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Money/Crime Major Issues As Candidates Face Off In 46th Ward Runoff

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When the 46th Ward election results came in late on Feb. 22, the results were close. So close, in fact, that the Chicago Board of Election Commissioners had the top contenders, Mary Anne “Molly” Phelan and James Cappleman, at 19.62 percent each.

The numbers have changed slightly since then, and earlier this month the board revised the results, putting Cappleman a mere five votes ahead of Phelan. Both opponents now want to widen the small gap between them and are racing to pick up more votes as the 46th Ward race has been narrowed from the original 11 candidates to just two.

Cappleman and Phelan are running for Ald. Helen Shiller’s open seat. Shiller, who has served the 46th Ward for five terms, ran against Cappleman in the 2007 general municipal election. It was a close race, with Cappleman taking  46.9 percent of the vote against Shiller’s 53.1 percent.

Both Phelan and Cappleman have picked up major support since last month’s election. Cappleman, who has been a community activist in the northside ward for over a decade, has been endorsed by the Northside Democracy for America, five of the nine 46th Ward candidates who didn’t make it to the runoff, and U.S. Rep. Jan Schakowsky (D-IL.)

A licensed social worker, Cappleman, who is 58-years-old and openly gay, was also endorsed by the National Association of Social Workers Illinois Chapter Political Action Committee.

“Having worked in the community for over 10 years, James brings a wealth of knowledge and experience that prepares him to be a strong advocate for the 46th Ward and the city of Chicago,” said NASW Illinois Chapter Executive Director Joel Rubin via email.

“We also strongly believe that a social work approach to issues (examining best practices, looking at the underlying reasons) will be the most effective way to address governmental tasks,” Rubin said.

A real estate and property tax attorney, the 39-year-old Phelan has been endorsed by the Chicago Tribune (who supported corporate finance attorney Emily Stewart in the general election), the Chicagoland Chamber of Commerce and the Fraternal Order of Police (FOP) Chicago Lodge 7.

“As the daughter of a former federal prosecutor, Molly Phelan is committed to holding criminals accountable and making our streets safe,” said Mark Donahue, president of FOP Chicago Lodge 7, in a statement released by Phelan’s campaign. “She has a history of working with police to go after gangs, guns and drugs. Molly is the best qualified candidate to make the community safe.”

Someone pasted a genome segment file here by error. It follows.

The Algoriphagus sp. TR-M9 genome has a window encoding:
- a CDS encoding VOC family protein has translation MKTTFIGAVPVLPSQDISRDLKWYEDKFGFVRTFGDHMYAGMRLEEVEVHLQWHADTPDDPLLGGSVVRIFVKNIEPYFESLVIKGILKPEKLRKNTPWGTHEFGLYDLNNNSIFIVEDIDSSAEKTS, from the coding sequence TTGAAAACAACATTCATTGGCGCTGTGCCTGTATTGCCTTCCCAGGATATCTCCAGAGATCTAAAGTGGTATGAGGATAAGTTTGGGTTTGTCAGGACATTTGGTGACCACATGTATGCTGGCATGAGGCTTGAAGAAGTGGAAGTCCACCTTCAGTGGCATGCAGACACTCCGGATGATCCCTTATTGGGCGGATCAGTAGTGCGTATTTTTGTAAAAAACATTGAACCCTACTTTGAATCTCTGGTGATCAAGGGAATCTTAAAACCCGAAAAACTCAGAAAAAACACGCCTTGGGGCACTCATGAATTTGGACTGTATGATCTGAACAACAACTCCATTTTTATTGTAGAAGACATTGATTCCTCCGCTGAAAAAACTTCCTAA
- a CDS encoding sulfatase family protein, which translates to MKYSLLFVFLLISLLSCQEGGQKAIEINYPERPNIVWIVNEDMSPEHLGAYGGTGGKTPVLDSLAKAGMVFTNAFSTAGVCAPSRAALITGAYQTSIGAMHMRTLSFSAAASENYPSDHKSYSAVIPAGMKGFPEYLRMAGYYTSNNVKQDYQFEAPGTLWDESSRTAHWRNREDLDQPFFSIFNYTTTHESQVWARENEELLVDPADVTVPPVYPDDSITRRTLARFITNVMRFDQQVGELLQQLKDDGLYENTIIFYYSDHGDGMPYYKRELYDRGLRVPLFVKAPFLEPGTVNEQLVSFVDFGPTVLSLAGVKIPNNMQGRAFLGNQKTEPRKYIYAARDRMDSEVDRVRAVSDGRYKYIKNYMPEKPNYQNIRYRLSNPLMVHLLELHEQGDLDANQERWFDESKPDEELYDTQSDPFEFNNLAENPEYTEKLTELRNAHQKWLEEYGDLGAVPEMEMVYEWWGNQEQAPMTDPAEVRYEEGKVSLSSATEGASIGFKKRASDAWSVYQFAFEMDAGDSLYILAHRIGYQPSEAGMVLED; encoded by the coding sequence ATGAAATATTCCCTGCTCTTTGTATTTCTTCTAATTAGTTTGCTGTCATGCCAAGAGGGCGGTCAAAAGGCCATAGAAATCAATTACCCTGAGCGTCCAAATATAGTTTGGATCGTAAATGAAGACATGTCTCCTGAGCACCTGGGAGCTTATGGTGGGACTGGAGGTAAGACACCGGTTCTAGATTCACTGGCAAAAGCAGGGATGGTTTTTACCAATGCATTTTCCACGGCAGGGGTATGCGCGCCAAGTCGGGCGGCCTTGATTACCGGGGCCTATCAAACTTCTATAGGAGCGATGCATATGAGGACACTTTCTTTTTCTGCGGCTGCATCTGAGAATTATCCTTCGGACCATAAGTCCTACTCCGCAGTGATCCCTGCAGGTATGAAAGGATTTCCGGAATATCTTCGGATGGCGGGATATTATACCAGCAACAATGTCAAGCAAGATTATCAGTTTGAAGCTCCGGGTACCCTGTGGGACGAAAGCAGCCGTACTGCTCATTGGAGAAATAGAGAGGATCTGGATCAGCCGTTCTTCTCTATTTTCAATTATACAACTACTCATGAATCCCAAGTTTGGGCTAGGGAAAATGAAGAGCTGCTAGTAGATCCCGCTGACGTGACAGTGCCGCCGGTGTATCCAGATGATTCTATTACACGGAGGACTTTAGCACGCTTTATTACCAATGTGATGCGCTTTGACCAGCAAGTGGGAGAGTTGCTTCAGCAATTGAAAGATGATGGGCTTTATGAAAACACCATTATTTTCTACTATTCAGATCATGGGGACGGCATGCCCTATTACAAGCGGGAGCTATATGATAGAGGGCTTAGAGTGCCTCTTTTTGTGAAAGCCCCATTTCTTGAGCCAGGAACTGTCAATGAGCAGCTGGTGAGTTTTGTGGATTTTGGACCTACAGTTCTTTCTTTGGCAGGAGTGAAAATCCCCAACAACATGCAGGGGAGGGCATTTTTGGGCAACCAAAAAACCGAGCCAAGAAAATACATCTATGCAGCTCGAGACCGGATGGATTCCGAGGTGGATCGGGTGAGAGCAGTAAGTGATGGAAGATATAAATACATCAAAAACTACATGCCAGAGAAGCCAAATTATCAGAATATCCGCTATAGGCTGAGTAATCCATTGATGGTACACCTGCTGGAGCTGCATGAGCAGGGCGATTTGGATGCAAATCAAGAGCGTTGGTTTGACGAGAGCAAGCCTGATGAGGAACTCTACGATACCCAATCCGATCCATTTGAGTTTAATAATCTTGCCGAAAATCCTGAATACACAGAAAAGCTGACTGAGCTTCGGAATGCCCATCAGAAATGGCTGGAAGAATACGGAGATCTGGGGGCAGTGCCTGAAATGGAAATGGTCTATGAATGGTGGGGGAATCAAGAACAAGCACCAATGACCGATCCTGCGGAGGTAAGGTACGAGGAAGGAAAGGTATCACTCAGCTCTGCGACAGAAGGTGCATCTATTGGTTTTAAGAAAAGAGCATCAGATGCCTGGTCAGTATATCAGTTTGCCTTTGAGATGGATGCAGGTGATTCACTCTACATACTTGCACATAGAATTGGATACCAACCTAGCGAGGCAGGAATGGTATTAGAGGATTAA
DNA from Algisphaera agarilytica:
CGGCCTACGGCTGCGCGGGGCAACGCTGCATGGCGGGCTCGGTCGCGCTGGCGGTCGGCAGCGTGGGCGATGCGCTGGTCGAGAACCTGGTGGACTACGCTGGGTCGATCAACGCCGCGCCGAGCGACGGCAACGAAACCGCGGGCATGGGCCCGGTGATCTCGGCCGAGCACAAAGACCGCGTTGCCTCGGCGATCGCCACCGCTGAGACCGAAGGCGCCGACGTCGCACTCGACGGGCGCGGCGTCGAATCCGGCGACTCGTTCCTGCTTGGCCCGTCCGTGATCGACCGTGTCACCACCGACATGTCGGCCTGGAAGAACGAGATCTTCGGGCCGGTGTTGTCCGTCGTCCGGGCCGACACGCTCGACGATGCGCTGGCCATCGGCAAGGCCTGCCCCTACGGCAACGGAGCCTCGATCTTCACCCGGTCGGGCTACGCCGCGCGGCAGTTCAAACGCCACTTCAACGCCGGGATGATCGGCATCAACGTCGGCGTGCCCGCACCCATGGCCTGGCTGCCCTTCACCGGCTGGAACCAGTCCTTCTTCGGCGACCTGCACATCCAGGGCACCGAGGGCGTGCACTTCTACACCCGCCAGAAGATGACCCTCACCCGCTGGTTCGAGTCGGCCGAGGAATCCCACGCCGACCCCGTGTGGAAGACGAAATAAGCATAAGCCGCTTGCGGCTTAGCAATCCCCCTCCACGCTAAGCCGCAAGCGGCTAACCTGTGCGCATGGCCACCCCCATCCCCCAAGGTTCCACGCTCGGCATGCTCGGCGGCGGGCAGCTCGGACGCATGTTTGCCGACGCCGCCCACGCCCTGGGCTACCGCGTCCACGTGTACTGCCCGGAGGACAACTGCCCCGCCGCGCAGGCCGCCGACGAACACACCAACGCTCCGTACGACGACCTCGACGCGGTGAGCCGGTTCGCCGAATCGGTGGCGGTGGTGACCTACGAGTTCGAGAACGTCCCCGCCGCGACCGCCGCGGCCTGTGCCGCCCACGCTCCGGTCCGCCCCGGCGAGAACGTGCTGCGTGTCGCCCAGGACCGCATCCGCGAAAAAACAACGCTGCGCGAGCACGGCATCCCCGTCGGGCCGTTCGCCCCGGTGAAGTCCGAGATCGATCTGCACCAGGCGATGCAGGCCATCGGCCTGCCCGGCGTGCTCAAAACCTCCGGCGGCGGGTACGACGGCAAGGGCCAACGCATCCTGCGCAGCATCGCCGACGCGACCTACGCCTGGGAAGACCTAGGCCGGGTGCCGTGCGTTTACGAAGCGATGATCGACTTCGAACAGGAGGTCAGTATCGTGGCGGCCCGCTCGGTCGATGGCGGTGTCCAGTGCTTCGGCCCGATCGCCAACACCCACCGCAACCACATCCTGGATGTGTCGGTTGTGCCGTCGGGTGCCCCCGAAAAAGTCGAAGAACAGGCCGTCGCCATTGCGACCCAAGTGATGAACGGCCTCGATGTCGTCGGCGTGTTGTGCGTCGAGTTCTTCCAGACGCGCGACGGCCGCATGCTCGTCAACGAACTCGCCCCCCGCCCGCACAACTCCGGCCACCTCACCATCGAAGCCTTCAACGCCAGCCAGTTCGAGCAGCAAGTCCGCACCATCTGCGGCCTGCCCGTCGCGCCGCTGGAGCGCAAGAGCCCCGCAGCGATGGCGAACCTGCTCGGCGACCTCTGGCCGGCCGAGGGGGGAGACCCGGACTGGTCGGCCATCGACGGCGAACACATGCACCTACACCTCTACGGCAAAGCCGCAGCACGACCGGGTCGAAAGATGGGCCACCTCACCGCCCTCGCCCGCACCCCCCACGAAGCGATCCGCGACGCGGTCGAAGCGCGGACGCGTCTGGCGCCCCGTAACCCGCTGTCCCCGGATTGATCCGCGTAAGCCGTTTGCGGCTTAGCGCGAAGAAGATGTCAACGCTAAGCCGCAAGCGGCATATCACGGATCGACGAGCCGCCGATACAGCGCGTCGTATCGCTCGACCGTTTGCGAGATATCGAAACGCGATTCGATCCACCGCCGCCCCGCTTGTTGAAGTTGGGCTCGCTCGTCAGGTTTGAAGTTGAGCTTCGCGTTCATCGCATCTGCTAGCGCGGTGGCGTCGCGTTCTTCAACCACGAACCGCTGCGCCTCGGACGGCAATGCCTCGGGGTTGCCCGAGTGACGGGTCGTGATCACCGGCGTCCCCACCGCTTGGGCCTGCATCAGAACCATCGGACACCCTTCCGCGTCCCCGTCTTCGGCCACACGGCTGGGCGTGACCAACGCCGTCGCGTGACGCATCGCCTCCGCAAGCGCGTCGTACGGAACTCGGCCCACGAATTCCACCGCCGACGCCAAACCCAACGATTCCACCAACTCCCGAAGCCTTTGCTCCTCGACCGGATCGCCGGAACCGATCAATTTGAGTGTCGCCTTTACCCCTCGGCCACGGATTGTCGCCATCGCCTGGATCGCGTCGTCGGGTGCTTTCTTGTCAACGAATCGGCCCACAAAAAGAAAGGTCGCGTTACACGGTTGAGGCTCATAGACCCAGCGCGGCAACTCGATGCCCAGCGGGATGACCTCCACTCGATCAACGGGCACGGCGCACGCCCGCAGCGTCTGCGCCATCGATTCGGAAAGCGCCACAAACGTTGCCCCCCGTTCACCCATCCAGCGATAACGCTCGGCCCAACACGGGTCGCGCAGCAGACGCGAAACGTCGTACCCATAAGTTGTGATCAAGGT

Phelan said the reason she was endorsed by the FOP is her four-point plan that uses her experience interning with Chicago’s Gang House/Troubled Buildings unit.  Phelan plans to go after drug lords while at the same time expanding after-school programs to help keep kids off the streets.

“[Some] families can’t afford after-school programs,” Phelan said. “I want to make sure that any child that can access an after school program can have it.”

She also points out that Cappleman wants to spend a portion of the $1.3 million in menu money he would receive as alderman on a streetscape program to beautify the environment and bring in business.

“We can’t have business development until the neighborhood is safe,” Phelan said. “That’s why my priority is crime.”

Cappleman agrees that crime and economic development are key issues facing the ward.

“When we address economic development in the ward it has to go hand in hand with public safety issues,” he said. 

Besides working closely with local police, Cappleman is a strong advocate of enrolling repeat offenders in drug rehab programs and said it’s important to give drug addicts the tools to be more self-sufficient.

“Certainly I insist that we need more police on the streets, but I think we need to do more than that,” he said.

Cappleman said many of his plans have come from his years as a community activist. Previously he served as the president of neighborhood group the Uptown Chicago Commission.

He said it’s this work that has helped him foster strong relationships with residents, citing that 90 percent of his donations come from people inside the ward. Cappleman pointed out that about 90 percent of Phelan’s donations come from outside the ward.

But Phelan says she has received more small and large dollar contributions than her opponent, and she’s currently only about $19,000 behind him in donations from inside the ward. Since the last reports were filed, Phelan has filed over $95,000 in donations. Some of Cappleman’s large donations weren’t accessible online, so a definite number is not available. As of Dec. 31, 2010, Cappleman had $67,688.56 in cash on hand and Phelan had $32,054.34.

“Contributions to my campaign are the only issue to James,” Phelan said. 

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